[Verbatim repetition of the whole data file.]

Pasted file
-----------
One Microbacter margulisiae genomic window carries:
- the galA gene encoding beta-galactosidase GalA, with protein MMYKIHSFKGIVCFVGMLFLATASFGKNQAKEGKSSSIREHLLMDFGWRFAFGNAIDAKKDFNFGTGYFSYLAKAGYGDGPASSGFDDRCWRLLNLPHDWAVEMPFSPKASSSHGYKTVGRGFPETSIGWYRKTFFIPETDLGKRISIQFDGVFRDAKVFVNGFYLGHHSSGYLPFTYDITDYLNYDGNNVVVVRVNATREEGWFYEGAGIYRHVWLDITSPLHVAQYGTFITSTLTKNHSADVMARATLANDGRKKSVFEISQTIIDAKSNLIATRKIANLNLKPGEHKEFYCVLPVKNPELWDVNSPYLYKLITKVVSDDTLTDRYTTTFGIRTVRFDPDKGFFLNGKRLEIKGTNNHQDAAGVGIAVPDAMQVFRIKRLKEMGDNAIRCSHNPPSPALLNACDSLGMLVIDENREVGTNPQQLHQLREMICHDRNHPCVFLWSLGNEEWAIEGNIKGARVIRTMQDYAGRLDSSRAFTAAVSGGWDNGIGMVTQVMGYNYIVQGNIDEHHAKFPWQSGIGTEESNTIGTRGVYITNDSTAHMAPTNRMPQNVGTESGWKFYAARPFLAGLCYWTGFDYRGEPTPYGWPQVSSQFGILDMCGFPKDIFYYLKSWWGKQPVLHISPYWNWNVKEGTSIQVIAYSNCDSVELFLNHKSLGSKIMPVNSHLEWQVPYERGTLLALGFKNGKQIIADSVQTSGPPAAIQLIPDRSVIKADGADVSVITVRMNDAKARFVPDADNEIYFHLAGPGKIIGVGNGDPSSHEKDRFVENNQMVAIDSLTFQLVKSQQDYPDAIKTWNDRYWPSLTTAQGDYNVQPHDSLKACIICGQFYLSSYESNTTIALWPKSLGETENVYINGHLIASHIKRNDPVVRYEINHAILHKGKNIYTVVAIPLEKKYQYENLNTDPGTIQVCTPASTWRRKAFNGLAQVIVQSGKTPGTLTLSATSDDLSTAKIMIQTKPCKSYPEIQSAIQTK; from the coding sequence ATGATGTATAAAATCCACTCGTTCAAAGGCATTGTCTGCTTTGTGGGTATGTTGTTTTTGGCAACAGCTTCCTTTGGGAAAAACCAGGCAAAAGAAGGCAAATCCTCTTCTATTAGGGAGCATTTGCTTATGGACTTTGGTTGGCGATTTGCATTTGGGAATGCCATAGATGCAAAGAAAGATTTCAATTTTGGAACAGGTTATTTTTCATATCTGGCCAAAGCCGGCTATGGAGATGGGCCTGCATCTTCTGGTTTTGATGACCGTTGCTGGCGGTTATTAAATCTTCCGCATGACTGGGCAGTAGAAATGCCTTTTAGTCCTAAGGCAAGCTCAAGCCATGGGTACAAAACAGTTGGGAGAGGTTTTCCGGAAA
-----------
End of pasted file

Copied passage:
One Microbacter margulisiae genomic window carries:
- the galA gene encoding beta-galactosidase GalA, with protein MMYKIHSFKGIVCFVGMLFLATASFGKNQAKEGKSSSIREHLLMDFGWRFAFGNAIDAKKDFNFGTGYFSYLAKAGYGDGPASSGFDDRCWRLLNLPHDWAVEMPFSPKASSSHGYKTVGRGFPETSIGWYRKTFFIPETDLGKRISIQFDGVFRDAKVFVNGFYLGHHSSGYLPFTYDITDYLNYDGNNVVVVRVNATREEGWFYEGAGIYRHVWLDITSPLHVAQYGTFITSTLTKNHSADVMARATLANDGRKKSVFEISQTIIDAKSNLIATRKIANLNLKPGEHKEFYCVLPVKNPELWDVNSPYLYKLITKVVSDDTLTDRYTTTFGIRTVRFDPDKGFFLNGKRLEIKGTNNHQDAAGVGIAVPDAMQVFRIKRLKEMGDNAIRCSHNPPSPALLNACDSLGMLVIDENREVGTNPQQLHQLREMICHDRNHPCVFLWSLGNEEWAIEGNIKGARVIRTMQDYAGRLDSSRAFTAAVSGGWDNGIGMVTQVMGYNYIVQGNIDEHHAKFPWQSGIGTEESNTIGTRGVYITNDSTAHMAPTNRMPQNVGTESGWKFYAARPFLAGLCYWTGFDYRGEPTPYGWPQVSSQFGILDMCGFPKDIFYYLKSWWGKQPVLHISPYWNWNVKEGTSIQVIAYSNCDSVELFLNHKSLGSKIMPVNSHLEWQVPYERGTLLALGFKNGKQIIADSVQTSGPPAAIQLIPDRSVIKADGADVSVITVRMNDAKARFVPDADNEIYFHLAGPGKIIGVGNGDPSSHEKDRFVENNQMVAIDSLTFQLVKSQQDYPDAIKTWNDRYWPSLTTAQGDYNVQPHDSLKACIICGQFYLSSYESNTTIALWPKSLGETENVYINGHLIASHIKRNDPVVRYEINHAILHKGKNIYTVVAIPLEKKYQYENLNTDPGTIQVCTPASTWRRKAFNGLAQVIVQSGKTPGTLTLSATSDDLSTAKIMIQTKPCKSYPEIQSAIQTK; from the coding sequence ATGATGTATAAAATCCACTCGTTCAAAGGCATTGTCTGCTTTGTGGGTATGTTGTTTTTGGCAACAGCTTCCTTTGGGAAAAACCAGGCAAAAGAAGGCAAATCCTCTTCTATTAGGGAGCATTTGCTTATGGACTTTGGTTGGCGATTTGCATTTGGGAATGCCATAGATGCAAAGAAAGATTTCAATTTTGGAACAGGTTATTTTTCATATCTGGCCAAAGCCGGCTATGGAGATGGGCCTGCATCTTCTGGTTTTGATGACCGTTGCTGGCGGTTATTAAATCTTCCGCATGACTGGGCAGTAGAAATGCCTTTTAGTCCTAAGGCAAGCTCAAGCCATGGGTACAAAACAGTTGGGAGAGGTTTTCCGGAAA